Newports and Soy Lattes: My uncle and his homeboy, Rod

City Paper

The drug laws in America are more ridiculous than a Tea Party diversity rally. The fact that marijuana, a natural plant that comes from the Earth, remains illegal in most states while poisonous alcohol is available for purchase on almost every corner is beyond me. My uncle taught me the difference between the two way back in the ’90s.

When summer hit, I used to cover my rolled-up tube socks with the scuffed Air Jordans that guided my ashy-bony preteen body up and down Monument Street.

My friends and I would walk, run, skip, and wheelie past Lakewood, Bradford, and keep on going until we reached Patterson Park. There my uncle and his homeboys posted up with their Sergio sweats, Fila, bike shorts, and gold chains. They laughed, they pointed, they screamed, they slapboxed, they made plans, they threw dice, they traded money, and they got their cars washed. He and his homeboys were getting their cars washed almost every time I saw them, even when it rained. 

My uncle used to hold his Henny bottle high over his head like a championship trophy. The two were inseparable. That bottle was a part of his uniform, always by his side and even dark-brown complected––just like him.

Most of those dudes on the corner smoked weed and guzzled alcohol—except my uncle and his homeboy Rod. My uncle wouldn’t touch weed because he had a job that piss-tested regularly and his homeboy Rod didn’t drink alcohol because it was poison. I’d go to the corner store to grab red plastic cups, Chick-O-Sticks, and blunts for them–– coming back to slow rants led by Rod like, “Man, I’m tellllllin you, that liquor will kill you. I can smoke a ounce and be good but if you finish that fifth you’ll die cuz yak is poison, my brova.”

My uncle would wave him off, pour some in the cup, take a swig from the bottle, pass the bottle, down the cup, reach for the bottle again, pour a drip out on the curb for the dead homies, and then spill some into his cold cup all over again.

Rod would shake his head in despair, while he’d split a White Owl with his ring finger, dumping the blunt guts by the curb and then re-stuffing the cracked cigarillo with fluffy green buds that were covered in orange hairs.

Rod didn’t have to worry about my uncle drinking the whole fifth and dying of alcohol poisoning because my uncle never finished a whole bottle. He was a monster after a few cups and his tolerance never picked up.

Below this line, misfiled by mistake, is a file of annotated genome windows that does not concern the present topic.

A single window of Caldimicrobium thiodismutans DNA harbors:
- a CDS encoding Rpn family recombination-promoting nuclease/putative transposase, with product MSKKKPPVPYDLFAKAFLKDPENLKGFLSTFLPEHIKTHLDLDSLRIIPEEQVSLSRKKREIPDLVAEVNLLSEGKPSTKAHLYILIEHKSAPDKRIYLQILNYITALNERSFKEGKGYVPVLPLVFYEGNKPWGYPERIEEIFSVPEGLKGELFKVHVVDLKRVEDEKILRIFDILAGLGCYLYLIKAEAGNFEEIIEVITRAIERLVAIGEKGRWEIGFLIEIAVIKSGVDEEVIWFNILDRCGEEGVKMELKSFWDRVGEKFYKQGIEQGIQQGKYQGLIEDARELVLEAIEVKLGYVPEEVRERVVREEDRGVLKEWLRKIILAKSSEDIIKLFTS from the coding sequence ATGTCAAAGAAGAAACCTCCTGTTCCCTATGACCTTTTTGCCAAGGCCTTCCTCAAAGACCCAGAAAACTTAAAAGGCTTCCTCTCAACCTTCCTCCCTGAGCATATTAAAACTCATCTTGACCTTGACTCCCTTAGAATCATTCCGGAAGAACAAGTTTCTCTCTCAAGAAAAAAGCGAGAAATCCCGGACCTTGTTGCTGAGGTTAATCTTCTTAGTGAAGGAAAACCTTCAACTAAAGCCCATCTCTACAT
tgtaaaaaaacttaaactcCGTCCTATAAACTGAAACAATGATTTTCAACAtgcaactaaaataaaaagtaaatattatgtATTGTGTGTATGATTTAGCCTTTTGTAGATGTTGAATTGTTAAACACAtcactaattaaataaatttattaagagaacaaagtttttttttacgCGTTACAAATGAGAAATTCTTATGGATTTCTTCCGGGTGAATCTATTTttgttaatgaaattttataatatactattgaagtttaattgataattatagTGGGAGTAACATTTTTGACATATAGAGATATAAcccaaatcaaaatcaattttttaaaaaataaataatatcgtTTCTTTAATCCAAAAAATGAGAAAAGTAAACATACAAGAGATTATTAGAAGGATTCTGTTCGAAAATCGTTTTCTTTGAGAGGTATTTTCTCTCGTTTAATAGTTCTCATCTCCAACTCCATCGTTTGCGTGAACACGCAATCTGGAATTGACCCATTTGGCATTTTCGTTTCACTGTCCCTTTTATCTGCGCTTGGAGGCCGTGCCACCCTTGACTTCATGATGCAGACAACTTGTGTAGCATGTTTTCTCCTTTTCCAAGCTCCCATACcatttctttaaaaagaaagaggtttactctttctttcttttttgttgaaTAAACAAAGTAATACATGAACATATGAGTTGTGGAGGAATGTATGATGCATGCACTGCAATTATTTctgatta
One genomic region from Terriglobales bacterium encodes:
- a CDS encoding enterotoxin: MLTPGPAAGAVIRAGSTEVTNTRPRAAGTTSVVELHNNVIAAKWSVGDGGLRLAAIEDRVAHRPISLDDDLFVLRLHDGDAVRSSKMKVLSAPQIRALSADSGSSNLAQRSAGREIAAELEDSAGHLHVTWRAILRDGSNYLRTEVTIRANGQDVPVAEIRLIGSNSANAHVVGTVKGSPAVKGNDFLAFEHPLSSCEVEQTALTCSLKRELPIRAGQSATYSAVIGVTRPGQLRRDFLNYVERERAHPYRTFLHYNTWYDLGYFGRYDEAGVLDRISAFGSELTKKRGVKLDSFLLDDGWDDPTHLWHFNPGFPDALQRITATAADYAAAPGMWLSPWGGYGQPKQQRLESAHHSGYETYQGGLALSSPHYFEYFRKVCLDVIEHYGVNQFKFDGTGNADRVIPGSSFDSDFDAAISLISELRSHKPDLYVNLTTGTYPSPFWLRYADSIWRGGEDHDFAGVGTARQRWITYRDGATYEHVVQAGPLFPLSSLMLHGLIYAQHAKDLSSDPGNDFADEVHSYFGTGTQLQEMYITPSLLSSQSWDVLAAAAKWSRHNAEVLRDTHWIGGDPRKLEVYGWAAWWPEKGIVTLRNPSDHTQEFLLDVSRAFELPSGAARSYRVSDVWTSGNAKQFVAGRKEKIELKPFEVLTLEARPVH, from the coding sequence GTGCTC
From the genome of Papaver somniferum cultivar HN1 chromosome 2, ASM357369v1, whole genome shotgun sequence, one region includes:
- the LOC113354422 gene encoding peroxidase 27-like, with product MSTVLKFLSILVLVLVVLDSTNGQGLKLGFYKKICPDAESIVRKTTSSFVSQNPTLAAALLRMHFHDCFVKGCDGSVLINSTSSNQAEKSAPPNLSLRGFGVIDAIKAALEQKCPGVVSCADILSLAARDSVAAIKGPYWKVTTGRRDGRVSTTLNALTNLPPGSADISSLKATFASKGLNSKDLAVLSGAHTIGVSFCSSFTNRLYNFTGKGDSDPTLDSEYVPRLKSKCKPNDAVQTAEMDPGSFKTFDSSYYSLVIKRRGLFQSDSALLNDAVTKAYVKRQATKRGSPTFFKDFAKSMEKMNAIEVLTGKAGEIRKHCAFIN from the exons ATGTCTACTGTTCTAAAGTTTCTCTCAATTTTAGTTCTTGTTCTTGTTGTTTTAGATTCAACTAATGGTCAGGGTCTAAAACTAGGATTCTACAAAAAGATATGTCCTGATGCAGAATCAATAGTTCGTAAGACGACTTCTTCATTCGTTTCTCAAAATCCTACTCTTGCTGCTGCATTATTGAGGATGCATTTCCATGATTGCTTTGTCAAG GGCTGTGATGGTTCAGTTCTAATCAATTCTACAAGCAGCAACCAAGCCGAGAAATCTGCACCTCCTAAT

I started clubbing with them by the time I turned 15. They both had about 10 years on me and were cool enough to get me into adult nightspots like Hammerjacks and Club Fahrenheit. But my uncle’s drinking made partying with them old for me by the time I was two weekends in.

Weekend one starred my uncle, two shots of Hennessy and the squeezing of some random girl’s ass. The bouncers didn’t find his advances funny and threw him out front door ass first. Rod smooth-talked the club manager and the bouncers so that my uncle wouldn’t be thrown in jail. My uncle lay dormant in the back seat of his own car. I rolled a blunt while Rod drove me home, and we both ashed in the half cup that my uncle left in the car.

On weekend two, my uncle and Hennessy picked a fight with some dudes from Park Heights. We were five deep in a packed club and I swear it felt like everybody else in the building was from Park Heights because I’ve never been hit with so many uppercuts and Timberland boots at once in my life. Two of the dudes who rolled with us ran and me, my uncle, and his homeboy Rod fought three on 50. The cops rushed and beat on us some more, but I made it home. I woke up at Rod’s that next day. We all had lumpy faces and rings around our eyes like raccoons. My uncle was filling the toilet with vomit as Rod dug in a weed sack, placed a handful of bud on the table and proceeded to roll––I joined in.

Stories of my uncle’s brawls picked up as the years went by. His actions got so bad that Rod stopped hanging with him. Worse than his tirades and melees was his physical appearance. Is this what alcohol does? His once-tight face puffed and sagged now. He was still thin but his belly poked out, and his eyes were always piss yellow. More surprisingly, his homeboy Rod looked the same as he always had.

Observing my uncle and his homeboy over the years has led me to conclude that even though alcohol’s legal, it makes you mean, belligerent, loud, obnoxious, and crazy all while making you look 10 years older and destroying your liver. Weed, which remains illegal in many places, makes you overanalytical, think deeply about shallow stuff, and maybe a little sleepy.

It’s obvious that America leaves marijuana illegal as ploy to feed its ever-so-lucrative prison industrial complex—I guess the real question I should be asking myself is why do I drink?

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